Whitespace rules (v2)

Liam Quin liamquin at interlog.com
Sat Aug 16 07:27:37 BST 1997

On Sun, 10 Aug 1997, Neil Bradley wrote:

> [...]
> RULE 2. All whitespace preceding the start-tag and following the end-tag 
> of a 'block enclosing' element is discarded.
> ---
> Note: a non-validating applications must refer to a style sheet or
> configuration file to identify 'block enclosing' elements (perhaps by 
> applying this rule to elements not specified as in-line elements).

No -- "blockness" is not at all the same as element content.
For example, you have to allow for a run-in heading, which starts out
looking like an HTML H3 (say) except that the rest of the paragraph
follow on on the same line.  So it isn't a block in the paragraph sense.

> As a validating application cannot easily determine this rule from the
> content model (the first mixed content element in the hierarchy is 
> block enclosing, as well as all outer layers), it may choose the same 
> approach. 

I think this is too complicated, as well as being not 100% right.
I don't think there's a single "right" solution.  This is why it's
best to allow the parser to pass _all_ whitespace back to the application,
although it is certainly useful if a DTD-aware parser, even if it isn't
validating, distinguishes element content whitespace from PCDATA whitespace
in some way.

More than this is a bad idea, I think.

> Note: If PI's, comments or empty elements remain in the data stream,
> they are deemed transparent to this process, so:
>  [SP]<!--comment--><p>Some text...
> becomes:
>  <!--comment--><p>Some text...

Note that if you have a very large comment, you might need a lot of
lookahead here.

> RULE 3. A sequence of one or more line-end codes immediately
> following a start-tag, or immediately preceding an end-tag, are
> discarded (except in preserved content).

This means that
<Paragraph>This is<Emphasis>

<Paragraph>This is<Emphasis>very</Emphasis>strange.</Paragraph>

or, if you format withut distinguishing emphasis,
<Paragraph>This isverystrange.</Paragraph>

which I don't think is what you want.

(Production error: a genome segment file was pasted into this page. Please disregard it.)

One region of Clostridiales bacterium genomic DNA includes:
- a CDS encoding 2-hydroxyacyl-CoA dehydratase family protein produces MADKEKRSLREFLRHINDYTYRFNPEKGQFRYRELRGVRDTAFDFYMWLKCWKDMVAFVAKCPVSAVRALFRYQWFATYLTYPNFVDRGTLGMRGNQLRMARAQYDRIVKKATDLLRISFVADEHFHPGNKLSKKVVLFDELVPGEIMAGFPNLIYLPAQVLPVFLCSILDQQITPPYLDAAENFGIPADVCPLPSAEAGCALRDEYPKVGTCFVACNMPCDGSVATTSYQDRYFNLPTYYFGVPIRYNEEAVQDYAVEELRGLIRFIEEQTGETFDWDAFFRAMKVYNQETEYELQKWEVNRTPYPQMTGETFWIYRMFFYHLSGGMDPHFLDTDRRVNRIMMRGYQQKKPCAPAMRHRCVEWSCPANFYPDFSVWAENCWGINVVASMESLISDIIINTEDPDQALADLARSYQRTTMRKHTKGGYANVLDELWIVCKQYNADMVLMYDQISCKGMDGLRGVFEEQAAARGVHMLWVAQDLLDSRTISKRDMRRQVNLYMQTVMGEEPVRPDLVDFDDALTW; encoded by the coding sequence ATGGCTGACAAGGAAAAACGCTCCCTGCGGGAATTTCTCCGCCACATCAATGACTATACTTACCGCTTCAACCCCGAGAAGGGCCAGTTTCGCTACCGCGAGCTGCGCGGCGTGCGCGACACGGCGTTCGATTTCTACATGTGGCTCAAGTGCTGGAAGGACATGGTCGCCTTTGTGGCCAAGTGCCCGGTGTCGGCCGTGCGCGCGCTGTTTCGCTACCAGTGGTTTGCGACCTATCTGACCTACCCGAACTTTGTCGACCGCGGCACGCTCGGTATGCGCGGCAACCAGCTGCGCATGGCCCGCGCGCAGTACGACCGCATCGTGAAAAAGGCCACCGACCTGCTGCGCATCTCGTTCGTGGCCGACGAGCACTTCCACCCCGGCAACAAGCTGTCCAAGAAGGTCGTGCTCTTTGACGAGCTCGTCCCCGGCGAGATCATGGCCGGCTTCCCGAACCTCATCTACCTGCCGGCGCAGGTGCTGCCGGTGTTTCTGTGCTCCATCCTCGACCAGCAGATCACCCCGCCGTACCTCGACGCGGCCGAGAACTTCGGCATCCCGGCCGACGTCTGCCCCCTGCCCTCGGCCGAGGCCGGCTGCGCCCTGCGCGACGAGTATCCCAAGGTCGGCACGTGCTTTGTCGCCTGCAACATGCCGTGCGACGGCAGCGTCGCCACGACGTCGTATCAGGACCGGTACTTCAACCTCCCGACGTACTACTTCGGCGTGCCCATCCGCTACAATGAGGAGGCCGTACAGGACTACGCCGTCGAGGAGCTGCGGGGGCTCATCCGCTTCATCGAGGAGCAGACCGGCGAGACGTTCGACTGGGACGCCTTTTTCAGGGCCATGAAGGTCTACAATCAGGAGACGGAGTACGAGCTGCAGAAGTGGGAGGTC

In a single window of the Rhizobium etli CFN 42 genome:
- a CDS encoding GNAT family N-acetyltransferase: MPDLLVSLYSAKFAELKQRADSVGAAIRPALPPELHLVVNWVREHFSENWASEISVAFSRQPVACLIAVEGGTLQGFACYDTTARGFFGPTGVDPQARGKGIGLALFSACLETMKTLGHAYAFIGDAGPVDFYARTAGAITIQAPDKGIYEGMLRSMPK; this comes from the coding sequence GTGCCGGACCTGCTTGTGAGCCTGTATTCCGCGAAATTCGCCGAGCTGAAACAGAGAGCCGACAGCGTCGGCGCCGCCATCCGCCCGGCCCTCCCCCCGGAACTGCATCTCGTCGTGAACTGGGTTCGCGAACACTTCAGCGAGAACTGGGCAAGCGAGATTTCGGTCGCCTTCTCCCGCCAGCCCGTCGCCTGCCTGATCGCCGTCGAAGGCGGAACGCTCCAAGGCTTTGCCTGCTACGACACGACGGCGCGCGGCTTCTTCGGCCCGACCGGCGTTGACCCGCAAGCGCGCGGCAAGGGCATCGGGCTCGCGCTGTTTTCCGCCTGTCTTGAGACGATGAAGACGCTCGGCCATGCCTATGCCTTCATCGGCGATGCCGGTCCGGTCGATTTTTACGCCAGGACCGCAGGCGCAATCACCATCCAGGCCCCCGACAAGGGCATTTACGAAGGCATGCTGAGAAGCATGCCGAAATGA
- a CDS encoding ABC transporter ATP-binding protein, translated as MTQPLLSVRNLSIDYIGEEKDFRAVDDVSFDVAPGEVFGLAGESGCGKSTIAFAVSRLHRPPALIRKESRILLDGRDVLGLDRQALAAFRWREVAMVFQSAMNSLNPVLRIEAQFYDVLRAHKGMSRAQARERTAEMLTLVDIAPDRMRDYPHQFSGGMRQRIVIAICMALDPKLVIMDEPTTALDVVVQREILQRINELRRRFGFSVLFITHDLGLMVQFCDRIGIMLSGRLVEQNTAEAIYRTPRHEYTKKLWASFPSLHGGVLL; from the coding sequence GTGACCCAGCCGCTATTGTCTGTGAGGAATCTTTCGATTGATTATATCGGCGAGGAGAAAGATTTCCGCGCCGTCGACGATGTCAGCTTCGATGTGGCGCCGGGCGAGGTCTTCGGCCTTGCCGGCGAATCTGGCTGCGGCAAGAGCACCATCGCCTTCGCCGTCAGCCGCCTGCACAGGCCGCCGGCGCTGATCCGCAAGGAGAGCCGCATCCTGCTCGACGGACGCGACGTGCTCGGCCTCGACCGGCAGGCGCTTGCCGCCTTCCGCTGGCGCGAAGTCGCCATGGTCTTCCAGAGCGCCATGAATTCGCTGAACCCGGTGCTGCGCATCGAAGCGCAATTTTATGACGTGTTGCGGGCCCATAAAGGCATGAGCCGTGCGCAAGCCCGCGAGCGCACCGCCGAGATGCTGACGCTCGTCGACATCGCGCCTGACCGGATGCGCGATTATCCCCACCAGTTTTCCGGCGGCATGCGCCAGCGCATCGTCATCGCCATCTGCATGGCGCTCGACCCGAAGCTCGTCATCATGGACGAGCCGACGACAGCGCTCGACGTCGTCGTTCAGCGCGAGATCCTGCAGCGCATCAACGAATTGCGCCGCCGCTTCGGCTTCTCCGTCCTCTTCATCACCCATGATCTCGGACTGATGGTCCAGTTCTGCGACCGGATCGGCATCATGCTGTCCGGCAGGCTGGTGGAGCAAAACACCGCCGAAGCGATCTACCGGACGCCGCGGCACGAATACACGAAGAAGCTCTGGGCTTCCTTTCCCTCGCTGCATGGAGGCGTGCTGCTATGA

But SGML itself is broken in this regard.

> RULE 4.  A remaining line-end code is converted into a space, except when it is 
> preceded by a normal (hard) hyphen, or by a soft hyphen ('&#176;'), 
> in which case it is removed (a soft hyphen is also then removed). 
> ---
> Note:
>  A[CR]
>  line-[CR]
>  end code sep&#176;[CR]
>  erates lines.
> becomes:
>  A line-end code seperates lines.

Well, note that there is no hyphen in that paragraph!!
The character "-" in ISO 8859-1 (Latin 1) and ASCII is _not_ a hyphen.
It is a minus sign.

The hyphen is 0255 octal (173 decimal).  It is a hyphen, not a soft hyphen.
There is no soft hyphen in Latin 1.

I don't have the necessary copy of Unicode in front of me, but last time
I checked (Unicode 1.1) it was the same in this regard, and also in having
the ` character be a spacing grave accent, not a single quote.

This should be done by applications.  I wouldn't want your mesage:
    RULE 5. Consecutive whitespace characters (including translated 
turrning into
    ----------RULE 5. Consecutive whitespace characters (including translated 
for example.

> Note: Multiple spaces can be preserved using the non-break space
> character ('&#160;').
>  <p>Some&#160;&#160;&#160;spaces.
Er, is this defined in Unicode or in ISO 10646??


Liam Quin --  the barefoot typographer -- Toronto
lq-text: freely available Unix text retrieval

email address:
l i a m q u i n    at host:    i n t e r l o g   dot   c o m

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